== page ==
Planning to buy an ancient coin on eBay? Perhaps it would be wise to reconsider. Up to 80 percent of the antiquities for sale online are likely looted or fake, according to new research.
By Julia Halperin,
The Wall Street Journal has conducted a thorough investigation into the surge in illicit antiquities bought and sold online. Neil Brodie, a senior research fellow in Endangered Archaeology at the University of Oxford, estimates that 80 percent of the 100,000 antiquities available online at any given moment have no recorded provenance—which means they are probably looted or fake. These objects have a combined total asking price of more than $10 million, he says.
The explosion of fake and looted antiquities is the result of two combustible factors. First, ISIS has conducted unprecedented looting across the Middle East in recent years, bringing a wave of illicit objects into the marketplace. Second, novice collectors now have unprecedented access to un-vetted material thanks to the rapid growth of outlets like Facebook, WhatsApp, eBay, and Amazon.
“Social media democratized the art market, but it also democratized who can be victimized by the art market,” Colette Loll, the founder of the firm Art Fraud Insights, tells artnet News.
The WSJ spoke to an amateur collector from Worcestershire, England, who said he was offered a stone pharaoh’s head for $29,000 by a man from Yemen over Facebook messenger. Stephanie Mulder, a researcher at the University of Texas at Austin, told the newspaper that she, too, received an unsolicited Facebook message with pictures of gold coins and an ancient tomb. (She suspects she was targeted because she is a member of antiquities groups on Facebook.)
Ironically, dealers of fake or stolen art seem to have adapted to the digital revolution more quickly than many legitimate art galleries. Some possibly illicit works have even popped up on Snapchat, Loll tells artnet News. “It disappears, so you can hide the evidence,” she notes.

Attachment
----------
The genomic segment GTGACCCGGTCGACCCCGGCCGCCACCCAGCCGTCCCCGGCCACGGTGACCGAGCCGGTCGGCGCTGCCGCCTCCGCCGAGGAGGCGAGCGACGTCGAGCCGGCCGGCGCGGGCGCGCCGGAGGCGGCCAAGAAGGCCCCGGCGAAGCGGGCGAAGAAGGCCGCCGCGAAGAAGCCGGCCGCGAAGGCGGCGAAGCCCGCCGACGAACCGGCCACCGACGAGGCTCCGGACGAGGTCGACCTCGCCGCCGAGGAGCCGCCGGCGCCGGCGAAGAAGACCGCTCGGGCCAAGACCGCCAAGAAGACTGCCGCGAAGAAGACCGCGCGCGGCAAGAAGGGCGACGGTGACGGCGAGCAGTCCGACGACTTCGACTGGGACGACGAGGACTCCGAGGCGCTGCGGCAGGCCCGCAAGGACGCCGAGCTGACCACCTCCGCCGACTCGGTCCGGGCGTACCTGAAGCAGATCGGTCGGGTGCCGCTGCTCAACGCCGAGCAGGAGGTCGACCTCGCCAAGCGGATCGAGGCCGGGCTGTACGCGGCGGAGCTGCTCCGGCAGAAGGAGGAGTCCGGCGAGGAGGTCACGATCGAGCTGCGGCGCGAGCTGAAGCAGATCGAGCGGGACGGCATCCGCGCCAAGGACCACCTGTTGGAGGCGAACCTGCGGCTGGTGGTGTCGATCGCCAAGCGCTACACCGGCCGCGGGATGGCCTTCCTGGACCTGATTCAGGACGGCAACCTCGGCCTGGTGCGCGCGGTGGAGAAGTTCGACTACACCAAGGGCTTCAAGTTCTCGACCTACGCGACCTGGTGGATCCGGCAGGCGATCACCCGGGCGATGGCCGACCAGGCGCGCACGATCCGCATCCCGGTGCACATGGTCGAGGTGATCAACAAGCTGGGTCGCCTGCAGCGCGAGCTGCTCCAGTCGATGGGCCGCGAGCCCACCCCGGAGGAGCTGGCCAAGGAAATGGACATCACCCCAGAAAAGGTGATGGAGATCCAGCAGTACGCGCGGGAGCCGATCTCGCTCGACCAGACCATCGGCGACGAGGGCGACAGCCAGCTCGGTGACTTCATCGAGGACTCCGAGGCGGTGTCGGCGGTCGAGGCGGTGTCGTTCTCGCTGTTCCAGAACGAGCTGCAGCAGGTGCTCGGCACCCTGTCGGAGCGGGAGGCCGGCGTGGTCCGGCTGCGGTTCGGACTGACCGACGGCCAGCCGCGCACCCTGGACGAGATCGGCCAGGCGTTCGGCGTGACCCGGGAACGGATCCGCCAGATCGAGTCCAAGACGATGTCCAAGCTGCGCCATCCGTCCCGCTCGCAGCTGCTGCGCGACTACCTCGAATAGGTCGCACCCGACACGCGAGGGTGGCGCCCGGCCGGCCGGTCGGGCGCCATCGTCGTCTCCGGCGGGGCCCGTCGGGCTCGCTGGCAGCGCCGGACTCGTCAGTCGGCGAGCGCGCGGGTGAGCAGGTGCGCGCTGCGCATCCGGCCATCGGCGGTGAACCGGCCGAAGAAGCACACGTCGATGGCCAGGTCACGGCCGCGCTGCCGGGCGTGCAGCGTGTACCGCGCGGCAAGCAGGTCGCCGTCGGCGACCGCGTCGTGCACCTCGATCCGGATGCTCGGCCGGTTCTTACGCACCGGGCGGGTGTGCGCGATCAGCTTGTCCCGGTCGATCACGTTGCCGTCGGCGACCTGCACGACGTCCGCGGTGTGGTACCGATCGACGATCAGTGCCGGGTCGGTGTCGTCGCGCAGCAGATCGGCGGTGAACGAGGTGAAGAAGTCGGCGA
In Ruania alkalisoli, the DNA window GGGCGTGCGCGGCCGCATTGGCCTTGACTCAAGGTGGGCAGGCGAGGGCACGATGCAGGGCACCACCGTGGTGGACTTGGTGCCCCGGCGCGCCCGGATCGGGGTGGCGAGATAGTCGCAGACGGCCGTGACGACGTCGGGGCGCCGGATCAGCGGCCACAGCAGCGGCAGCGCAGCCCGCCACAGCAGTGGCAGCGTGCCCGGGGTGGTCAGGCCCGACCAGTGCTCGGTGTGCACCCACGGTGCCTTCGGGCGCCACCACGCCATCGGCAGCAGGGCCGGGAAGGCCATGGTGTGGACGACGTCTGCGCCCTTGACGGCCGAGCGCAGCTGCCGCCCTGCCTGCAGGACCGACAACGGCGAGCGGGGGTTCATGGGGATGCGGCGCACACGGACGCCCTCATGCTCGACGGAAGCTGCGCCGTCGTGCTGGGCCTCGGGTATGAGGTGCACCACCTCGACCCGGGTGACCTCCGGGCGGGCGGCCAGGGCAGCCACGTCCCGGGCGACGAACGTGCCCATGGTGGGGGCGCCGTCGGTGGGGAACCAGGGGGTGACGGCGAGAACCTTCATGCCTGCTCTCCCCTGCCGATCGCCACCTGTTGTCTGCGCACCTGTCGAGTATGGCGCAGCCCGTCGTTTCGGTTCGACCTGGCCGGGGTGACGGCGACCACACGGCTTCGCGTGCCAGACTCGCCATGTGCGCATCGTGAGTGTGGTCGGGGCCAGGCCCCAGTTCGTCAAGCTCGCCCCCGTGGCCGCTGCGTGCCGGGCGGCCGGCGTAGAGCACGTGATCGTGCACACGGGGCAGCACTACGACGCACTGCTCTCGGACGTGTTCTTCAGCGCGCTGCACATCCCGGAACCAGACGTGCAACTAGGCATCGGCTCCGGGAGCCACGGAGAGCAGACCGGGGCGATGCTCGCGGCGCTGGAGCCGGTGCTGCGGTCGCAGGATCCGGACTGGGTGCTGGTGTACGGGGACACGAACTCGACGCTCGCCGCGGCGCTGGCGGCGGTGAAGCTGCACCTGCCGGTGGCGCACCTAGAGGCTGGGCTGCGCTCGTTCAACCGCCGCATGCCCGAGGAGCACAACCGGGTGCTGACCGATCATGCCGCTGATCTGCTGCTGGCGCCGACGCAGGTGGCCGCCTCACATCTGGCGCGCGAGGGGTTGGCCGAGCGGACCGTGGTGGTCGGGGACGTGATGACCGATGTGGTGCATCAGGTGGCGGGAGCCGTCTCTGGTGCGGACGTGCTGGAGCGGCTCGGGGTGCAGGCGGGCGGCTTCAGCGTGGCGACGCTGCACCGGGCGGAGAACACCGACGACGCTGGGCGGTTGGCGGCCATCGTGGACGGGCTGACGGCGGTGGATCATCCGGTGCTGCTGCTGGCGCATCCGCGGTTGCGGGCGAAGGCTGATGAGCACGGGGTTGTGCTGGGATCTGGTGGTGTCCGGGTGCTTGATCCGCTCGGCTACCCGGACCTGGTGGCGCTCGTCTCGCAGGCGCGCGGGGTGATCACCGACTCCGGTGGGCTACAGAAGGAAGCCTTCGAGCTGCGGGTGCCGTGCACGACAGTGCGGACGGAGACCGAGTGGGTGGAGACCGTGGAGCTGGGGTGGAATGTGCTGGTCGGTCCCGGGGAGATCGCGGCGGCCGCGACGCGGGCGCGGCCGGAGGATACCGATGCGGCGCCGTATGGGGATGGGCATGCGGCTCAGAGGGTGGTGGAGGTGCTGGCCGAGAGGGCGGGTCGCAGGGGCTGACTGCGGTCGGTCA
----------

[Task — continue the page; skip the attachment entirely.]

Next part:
So far, the flood shows no signs of slowing down. The potent combination of new potential buyers, enterprising sellers, and an unregulated marketplace makes it “financially viable to trade in low-value and potentially high-volume material,” Brodie writes in a policy brief published by the Antiquities Coalition last month. As a result, sites that criminals might previously have considered unworthy of their time and effort “can now be viewed in a more lucrative light.”
While the European Commission and US officials have been monitoring the problem, a solution has largely eluded law enforcement, which is overwhelmed by the prospect of pursuing every suspicious listing. (eBay alone sells five collectibles per second, according to Brodie’s paper.) Loll likens the pursuit of stolen objects to a game of Whac-A-Mole: As soon eBay removes a listing, it might pop up on Amazon.
Nevertheless, experts say the situation is not utterly hopeless. Brodie suggests websites like eBay set an example by posting warnings more prominently and uniformly across the site. (A spokesperson for eBay did not return artnet News’s request for comment, but the Wall Street Journal notes that the website, like most others, has explicit policies prohibiting the sale of stolen objects. It has also reportedly agreed to give up the names and contacts of suspicious sellers to customs officials in countries where it operates.)
For her part, Loll believes a lasting solution is more likely to come from the demand side. “It’s going to be up to auction houses and dealers to come together and educate consumers,” she says. She notes that the popularization of the label “blood diamond” did much to encourage conscientious consumption of precious stones, and believes the same kind of reform is possible in the art industry.
But in order for that to happen, buyers must want to change their own behavior. “In my experience with art fraud in general, it’s not Joe Nobody who gets taken the most,” Loll says. “It’s someone with enough knowledge to be really interested in getting a unique find at a good